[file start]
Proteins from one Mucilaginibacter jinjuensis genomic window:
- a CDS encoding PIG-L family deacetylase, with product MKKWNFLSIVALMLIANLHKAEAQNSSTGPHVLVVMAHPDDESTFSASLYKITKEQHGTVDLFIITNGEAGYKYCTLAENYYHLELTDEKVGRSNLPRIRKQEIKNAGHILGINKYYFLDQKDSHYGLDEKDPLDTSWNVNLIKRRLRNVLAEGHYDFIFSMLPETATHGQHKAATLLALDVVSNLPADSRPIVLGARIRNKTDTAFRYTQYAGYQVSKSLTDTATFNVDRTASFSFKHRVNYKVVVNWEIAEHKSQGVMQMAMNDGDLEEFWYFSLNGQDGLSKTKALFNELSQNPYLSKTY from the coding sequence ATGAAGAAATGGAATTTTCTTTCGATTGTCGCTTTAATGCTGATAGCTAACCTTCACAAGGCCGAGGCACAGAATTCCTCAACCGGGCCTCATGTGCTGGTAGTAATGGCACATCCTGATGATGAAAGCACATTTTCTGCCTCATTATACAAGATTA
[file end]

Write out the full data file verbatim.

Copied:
Proteins from one Mucilaginibacter jinjuensis genomic window:
- a CDS encoding PIG-L family deacetylase, with product MKKWNFLSIVALMLIANLHKAEAQNSSTGPHVLVVMAHPDDESTFSASLYKITKEQHGTVDLFIITNGEAGYKYCTLAENYYHLELTDEKVGRSNLPRIRKQEIKNAGHILGINKYYFLDQKDSHYGLDEKDPLDTSWNVNLIKRRLRNVLAEGHYDFIFSMLPETATHGQHKAATLLALDVVSNLPADSRPIVLGARIRNKTDTAFRYTQYAGYQVSKSLTDTATFNVDRTASFSFKHRVNYKVVVNWEIAEHKSQGVMQMAMNDGDLEEFWYFSLNGQDGLSKTKALFNELSQNPYLSKTY from the coding sequence ATGAAGAAATGGAATTTTCTTTCGATTGTCGCTTTAATGCTGATAGCTAACCTTCACAAGGCCGAGGCACAGAATTCCTCAACCGGGCCTCATGTGCTGGTAGTAATGGCACATCCTGATGATGAAAGCACATTTTCTGCCTCATTATACAAGATTA